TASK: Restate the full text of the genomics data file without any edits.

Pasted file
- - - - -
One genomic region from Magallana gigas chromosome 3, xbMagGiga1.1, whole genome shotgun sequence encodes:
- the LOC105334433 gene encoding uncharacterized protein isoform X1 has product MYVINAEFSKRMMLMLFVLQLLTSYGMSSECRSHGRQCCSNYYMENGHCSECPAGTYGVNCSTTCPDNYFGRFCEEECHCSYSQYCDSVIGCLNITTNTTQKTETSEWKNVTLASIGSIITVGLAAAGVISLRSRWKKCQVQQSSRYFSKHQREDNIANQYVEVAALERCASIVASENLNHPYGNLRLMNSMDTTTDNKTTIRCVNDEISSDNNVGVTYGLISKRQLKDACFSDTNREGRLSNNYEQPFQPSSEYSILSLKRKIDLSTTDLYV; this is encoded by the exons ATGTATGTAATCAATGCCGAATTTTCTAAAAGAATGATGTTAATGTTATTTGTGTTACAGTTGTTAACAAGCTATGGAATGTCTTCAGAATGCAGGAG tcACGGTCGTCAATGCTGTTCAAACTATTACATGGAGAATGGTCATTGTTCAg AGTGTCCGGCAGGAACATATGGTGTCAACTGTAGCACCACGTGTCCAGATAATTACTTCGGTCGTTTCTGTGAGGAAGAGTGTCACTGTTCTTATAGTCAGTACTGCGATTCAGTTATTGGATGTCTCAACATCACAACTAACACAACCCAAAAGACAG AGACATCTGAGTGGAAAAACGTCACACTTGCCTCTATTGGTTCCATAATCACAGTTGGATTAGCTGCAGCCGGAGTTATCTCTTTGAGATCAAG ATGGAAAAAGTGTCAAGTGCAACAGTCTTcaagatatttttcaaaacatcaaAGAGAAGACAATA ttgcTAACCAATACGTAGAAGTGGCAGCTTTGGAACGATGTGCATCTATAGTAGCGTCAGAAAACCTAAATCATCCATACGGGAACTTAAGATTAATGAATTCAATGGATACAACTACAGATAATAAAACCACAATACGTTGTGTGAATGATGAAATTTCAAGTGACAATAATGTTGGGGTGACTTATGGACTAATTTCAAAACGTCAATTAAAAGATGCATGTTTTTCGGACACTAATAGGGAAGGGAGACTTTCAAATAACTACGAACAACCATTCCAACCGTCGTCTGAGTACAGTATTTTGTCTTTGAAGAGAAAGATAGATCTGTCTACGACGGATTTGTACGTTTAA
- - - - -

One genomic region from Magallana gigas chromosome 3, xbMagGiga1.1, whole genome shotgun sequence encodes:
- the LOC105334433 gene encoding uncharacterized protein isoform X1 has product MYVINAEFSKRMMLMLFVLQLLTSYGMSSECRSHGRQCCSNYYMENGHCSECPAGTYGVNCSTTCPDNYFGRFCEEECHCSYSQYCDSVIGCLNITTNTTQKTETSEWKNVTLASIGSIITVGLAAAGVISLRSRWKKCQVQQSSRYFSKHQREDNIANQYVEVAALERCASIVASENLNHPYGNLRLMNSMDTTTDNKTTIRCVNDEISSDNNVGVTYGLISKRQLKDACFSDTNREGRLSNNYEQPFQPSSEYSILSLKRKIDLSTTDLYV; this is encoded by the exons ATGTATGTAATCAATGCCGAATTTTCTAAAAGAATGATGTTAATGTTATTTGTGTTACAGTTGTTAACAAGCTATGGAATGTCTTCAGAATGCAGGAG tcACGGTCGTCAATGCTGTTCAAACTATTACATGGAGAATGGTCATTGTTCAg AGTGTCCGGCAGGAACATATGGTGTCAACTGTAGCACCACGTGTCCAGATAATTACTTCGGTCGTTTCTGTGAGGAAGAGTGTCACTGTTCTTATAGTCAGTACTGCGATTCAGTTATTGGATGTCTCAACATCACAACTAACACAACCCAAAAGACAG AGACATCTGAGTGGAAAAACGTCACACTTGCCTCTATTGGTTCCATAATCACAGTTGGATTAGCTGCAGCCGGAGTTATCTCTTTGAGATCAAG ATGGAAAAAGTGTCAAGTGCAACAGTCTTcaagatatttttcaaaacatcaaAGAGAAGACAATA ttgcTAACCAATACGTAGAAGTGGCAGCTTTGGAACGATGTGCATCTATAGTAGCGTCAGAAAACCTAAATCATCCATACGGGAACTTAAGATTAATGAATTCAATGGATACAACTACAGATAATAAAACCACAATACGTTGTGTGAATGATGAAATTTCAAGTGACAATAATGTTGGGGTGACTTATGGACTAATTTCAAAACGTCAATTAAAAGATGCATGTTTTTCGGACACTAATAGGGAAGGGAGACTTTCAAATAACTACGAACAACCATTCCAACCGTCGTCTGAGTACAGTATTTTGTCTTTGAAGAGAAAGATAGATCTGTCTACGACGGATTTGTACGTTTAA